Michael Kozar, senior modeler – Model Development, RMS
Steering the Storm
The synoptic patterns that steered Hurricane Irma this past week were complex. Like many intense storms that originate from an African easterly wave, Irma was steered westward across the tropical North Atlantic by the subtropical high to its north. As the storm moved into the Caribbean, a deep mid-latitude trough was sliding eastward across the East Coast of United States. The trough lifted poleward as Irma approached and a ridge steered Irma further to the west through the Turks and Caicos and the southern Bahamas, rather than allowing the storm to turn to the northwest towards the Mid-Atlantic United States.
Behind the trough over the United States, high pressure built in which guided Irma towards Cuba. Eventually, a shortwave trough drove to the southeast, which eroded away the western edge of the ridge, finally turning Irma to the north into Florida this weekend. Ultimately, the ridge of high pressure proved to be stronger than initially anticipated, which allowed for the storm to stay on a westward track longer, bringing the storm to the west coast of the state instead of the east coast.
Intensity Weakens Over Cuba
Warm sea surface temperatures and low vertical wind shear persisted across much of Irma’s track. This favorable environment allowed Irma to reach and maintain category 5 intensity throughout much of its march across the northern Caribbean Islands. Irma did not truly begin a consistent weakening trend until its close encounter with Cuba on Saturday, as the large and mountainous island adversely affected the inner core of the hurricane.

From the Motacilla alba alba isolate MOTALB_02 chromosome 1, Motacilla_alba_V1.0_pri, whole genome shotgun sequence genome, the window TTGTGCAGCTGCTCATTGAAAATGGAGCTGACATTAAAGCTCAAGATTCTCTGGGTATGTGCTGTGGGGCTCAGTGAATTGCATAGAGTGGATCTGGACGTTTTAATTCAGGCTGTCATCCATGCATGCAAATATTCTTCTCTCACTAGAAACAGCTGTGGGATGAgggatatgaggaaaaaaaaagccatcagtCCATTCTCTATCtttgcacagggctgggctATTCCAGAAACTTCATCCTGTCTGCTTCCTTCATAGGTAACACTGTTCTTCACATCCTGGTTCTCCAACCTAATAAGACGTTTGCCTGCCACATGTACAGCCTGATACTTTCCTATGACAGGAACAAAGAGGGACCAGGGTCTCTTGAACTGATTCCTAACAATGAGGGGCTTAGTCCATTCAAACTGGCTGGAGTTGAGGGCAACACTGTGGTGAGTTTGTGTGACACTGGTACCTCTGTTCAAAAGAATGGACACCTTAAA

Irma briefly regained some intensity over the Florida Strait prior to striking the Florida Keys. However, increasing vertical wind shear and its proximity to land held Irma’s peak winds somewhat in check for its next landfall near Marco Island. From there, Irma remained over land which facilitated a breakdown of convection in the eyewall and rapid continued weakening. Were the storm to remain offshore until further north (i.e. the Tampa area) as initially thought possible, the storm likely would have weakened more slowly bringing higher winds into the northern half of the state.
Beyond its high intensity, one of the unique aspects of Irma was that it was a very large storm. Irma grew substantially as it moved through the northern Caribbean Islands. In fact, our RMS HWind snapshots indicate that at one point, Irma contained more integrated kinetic energy in its wind field than Katrina did on the day of its Gulf Coast landfall in August 2005.
The large size of the storm remained despite the weakening trend after passing along the northern coast of Cuba. As such, the RMS HWind real-time footprint product shows that 1 minute sustained winds in excess of 30 mph blanketed the state of Florida which is causing widespread power outages throughout the state.
Michael is a senior modeler on the RMS HWind team based at the Tallahassee, FL office. Michael has a bachelor's and a master's degree in Meteorology from Penn State University and a PhD in Meteorology from Florida State University. He has experience forecasting and analyzing tropical cyclone wind fields and has also studied interannual hurricane variability in the North Atlantic.